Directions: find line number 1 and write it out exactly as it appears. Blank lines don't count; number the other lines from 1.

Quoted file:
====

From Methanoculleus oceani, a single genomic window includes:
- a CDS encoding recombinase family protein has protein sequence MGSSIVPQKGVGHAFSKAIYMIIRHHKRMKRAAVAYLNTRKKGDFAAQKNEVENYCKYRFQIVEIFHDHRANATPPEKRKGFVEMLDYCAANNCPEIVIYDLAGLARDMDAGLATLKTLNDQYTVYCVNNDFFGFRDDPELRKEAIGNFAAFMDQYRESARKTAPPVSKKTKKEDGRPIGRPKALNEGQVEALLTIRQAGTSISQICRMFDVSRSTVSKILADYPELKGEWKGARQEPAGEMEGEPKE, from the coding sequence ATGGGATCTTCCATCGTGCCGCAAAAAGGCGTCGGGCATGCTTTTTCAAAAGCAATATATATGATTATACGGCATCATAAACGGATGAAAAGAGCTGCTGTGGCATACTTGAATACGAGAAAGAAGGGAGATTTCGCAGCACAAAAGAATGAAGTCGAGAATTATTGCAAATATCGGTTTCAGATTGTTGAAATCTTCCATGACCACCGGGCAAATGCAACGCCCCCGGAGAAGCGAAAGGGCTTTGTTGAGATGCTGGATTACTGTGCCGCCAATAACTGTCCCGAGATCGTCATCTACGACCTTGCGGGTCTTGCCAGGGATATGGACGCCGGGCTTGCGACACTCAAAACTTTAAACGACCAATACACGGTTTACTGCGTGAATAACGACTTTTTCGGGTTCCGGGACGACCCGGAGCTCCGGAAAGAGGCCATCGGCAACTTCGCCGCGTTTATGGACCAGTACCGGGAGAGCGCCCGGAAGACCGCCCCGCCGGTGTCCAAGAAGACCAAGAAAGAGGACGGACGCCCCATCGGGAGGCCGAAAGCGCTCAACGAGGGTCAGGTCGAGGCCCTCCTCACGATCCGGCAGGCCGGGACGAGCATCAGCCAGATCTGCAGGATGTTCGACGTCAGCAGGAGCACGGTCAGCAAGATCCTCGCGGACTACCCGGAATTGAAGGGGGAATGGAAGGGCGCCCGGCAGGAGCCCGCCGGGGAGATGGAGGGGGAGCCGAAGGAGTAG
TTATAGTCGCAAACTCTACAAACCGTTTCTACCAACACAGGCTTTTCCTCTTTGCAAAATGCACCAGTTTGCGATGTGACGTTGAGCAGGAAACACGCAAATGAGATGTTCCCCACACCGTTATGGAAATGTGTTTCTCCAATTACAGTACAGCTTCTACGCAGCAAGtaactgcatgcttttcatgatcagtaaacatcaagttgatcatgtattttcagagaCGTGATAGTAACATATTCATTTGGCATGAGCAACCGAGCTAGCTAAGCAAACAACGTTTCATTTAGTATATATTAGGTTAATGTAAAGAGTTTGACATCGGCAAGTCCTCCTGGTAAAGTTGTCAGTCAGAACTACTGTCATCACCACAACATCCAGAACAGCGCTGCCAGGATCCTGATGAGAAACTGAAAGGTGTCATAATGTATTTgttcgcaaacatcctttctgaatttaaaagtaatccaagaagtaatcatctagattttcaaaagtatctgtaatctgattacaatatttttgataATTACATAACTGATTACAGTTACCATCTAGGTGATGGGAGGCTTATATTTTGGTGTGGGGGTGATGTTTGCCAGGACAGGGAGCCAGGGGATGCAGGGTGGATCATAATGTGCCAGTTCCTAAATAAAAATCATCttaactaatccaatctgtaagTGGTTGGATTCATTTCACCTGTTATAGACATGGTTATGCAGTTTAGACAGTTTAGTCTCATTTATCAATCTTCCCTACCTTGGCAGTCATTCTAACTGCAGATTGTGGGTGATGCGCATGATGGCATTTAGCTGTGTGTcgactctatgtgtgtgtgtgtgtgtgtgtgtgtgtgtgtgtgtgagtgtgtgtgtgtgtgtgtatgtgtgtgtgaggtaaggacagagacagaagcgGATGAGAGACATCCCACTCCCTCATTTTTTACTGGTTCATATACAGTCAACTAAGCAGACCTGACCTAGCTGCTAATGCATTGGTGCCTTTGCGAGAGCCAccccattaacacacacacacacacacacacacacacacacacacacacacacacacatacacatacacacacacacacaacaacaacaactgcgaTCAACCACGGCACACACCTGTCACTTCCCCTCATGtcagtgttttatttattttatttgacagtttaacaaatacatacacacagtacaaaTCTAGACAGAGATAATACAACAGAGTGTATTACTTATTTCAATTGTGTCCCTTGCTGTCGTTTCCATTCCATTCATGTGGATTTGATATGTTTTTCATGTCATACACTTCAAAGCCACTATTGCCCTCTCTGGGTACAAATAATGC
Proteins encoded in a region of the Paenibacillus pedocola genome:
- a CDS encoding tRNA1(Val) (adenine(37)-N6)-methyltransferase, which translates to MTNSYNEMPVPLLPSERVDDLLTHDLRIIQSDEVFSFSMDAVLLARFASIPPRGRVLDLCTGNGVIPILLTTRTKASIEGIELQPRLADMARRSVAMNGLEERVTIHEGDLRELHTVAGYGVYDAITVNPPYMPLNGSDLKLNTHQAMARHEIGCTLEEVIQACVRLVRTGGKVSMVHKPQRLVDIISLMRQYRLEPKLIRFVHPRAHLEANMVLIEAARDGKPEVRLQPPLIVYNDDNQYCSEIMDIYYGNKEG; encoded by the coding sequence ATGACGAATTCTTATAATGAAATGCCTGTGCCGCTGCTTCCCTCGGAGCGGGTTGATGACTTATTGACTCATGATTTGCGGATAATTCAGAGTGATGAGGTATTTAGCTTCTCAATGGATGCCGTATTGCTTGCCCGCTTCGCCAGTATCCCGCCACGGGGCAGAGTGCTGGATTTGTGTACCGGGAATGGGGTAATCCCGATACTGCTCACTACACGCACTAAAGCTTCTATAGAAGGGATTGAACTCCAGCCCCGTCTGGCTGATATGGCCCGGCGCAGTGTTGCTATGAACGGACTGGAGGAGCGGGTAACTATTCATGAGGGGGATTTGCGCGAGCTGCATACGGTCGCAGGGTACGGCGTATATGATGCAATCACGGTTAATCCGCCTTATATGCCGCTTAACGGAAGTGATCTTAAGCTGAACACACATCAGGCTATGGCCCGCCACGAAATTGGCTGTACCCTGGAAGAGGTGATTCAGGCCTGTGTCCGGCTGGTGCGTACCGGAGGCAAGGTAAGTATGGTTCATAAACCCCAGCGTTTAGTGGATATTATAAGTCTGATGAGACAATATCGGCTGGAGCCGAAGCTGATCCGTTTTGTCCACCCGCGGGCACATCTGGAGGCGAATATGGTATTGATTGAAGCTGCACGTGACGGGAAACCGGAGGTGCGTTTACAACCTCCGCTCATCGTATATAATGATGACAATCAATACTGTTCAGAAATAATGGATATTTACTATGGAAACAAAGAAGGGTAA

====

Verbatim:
From Methanoculleus oceani, a single genomic window includes: